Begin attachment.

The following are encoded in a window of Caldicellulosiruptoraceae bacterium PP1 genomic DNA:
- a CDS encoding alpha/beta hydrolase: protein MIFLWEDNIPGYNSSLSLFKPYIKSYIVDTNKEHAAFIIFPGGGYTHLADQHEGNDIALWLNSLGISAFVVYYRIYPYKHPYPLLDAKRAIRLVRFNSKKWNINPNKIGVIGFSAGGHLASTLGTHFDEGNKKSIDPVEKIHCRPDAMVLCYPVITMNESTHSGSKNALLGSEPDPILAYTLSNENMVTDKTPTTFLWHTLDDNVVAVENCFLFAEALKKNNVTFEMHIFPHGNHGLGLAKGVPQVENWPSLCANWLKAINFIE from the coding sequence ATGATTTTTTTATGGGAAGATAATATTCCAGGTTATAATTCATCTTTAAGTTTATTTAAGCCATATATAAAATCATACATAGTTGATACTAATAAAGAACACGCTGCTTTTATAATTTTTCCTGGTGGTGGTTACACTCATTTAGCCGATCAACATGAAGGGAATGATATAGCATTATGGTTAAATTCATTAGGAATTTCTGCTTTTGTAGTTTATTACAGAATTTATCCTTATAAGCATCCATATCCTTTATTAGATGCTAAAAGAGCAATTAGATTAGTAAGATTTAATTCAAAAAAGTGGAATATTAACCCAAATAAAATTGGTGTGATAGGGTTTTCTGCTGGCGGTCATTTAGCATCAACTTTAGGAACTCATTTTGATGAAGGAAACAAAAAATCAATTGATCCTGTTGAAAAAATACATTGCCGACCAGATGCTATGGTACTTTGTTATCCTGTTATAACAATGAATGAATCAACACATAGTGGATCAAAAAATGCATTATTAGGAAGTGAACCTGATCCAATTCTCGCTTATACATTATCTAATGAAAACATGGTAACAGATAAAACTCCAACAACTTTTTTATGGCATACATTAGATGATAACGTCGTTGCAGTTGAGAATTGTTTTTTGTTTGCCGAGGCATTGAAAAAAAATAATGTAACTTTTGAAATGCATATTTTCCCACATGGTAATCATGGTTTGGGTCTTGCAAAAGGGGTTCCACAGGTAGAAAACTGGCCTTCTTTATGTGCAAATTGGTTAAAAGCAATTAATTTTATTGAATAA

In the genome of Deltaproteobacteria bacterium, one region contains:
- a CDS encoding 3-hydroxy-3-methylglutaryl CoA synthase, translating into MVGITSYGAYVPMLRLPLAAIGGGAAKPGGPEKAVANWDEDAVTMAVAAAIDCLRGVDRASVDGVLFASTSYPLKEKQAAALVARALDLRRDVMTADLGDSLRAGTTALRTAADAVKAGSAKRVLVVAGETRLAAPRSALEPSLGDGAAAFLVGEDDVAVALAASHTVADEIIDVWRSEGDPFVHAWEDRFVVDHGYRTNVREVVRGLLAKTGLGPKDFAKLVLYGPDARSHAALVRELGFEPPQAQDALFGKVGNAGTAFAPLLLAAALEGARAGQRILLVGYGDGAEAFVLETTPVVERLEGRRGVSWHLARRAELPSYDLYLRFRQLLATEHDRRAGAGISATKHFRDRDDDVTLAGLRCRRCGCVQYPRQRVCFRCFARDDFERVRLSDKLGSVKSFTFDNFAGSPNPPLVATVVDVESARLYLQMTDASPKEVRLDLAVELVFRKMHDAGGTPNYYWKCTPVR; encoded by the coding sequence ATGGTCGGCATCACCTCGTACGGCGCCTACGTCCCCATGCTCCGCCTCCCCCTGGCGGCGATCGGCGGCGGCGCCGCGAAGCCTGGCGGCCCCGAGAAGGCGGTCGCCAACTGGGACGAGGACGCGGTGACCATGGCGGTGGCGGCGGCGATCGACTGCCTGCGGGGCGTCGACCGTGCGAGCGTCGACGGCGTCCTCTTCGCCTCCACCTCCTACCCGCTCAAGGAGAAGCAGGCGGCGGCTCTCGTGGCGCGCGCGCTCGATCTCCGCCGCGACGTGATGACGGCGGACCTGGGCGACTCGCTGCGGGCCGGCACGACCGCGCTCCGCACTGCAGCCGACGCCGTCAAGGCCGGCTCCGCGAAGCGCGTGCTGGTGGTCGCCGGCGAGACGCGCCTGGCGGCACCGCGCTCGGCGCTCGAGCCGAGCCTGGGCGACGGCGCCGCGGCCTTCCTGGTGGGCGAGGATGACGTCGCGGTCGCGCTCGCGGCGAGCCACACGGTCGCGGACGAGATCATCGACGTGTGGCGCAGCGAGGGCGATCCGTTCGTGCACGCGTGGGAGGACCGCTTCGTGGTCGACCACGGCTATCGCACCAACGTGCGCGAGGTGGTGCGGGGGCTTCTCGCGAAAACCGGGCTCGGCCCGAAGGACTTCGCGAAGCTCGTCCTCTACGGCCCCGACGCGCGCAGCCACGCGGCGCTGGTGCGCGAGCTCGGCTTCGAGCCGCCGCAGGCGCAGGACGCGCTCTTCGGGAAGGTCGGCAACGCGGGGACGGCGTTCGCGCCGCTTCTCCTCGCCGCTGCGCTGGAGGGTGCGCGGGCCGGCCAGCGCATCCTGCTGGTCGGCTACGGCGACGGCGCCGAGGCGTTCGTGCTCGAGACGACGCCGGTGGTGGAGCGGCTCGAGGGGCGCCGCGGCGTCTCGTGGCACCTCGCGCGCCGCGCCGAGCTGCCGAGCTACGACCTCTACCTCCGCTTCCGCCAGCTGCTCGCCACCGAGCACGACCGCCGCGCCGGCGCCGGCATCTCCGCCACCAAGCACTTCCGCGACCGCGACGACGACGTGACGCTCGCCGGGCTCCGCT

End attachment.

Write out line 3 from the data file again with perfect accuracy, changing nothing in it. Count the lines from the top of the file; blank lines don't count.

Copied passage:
In the genome of Deltaproteobacteria bacterium, one region contains: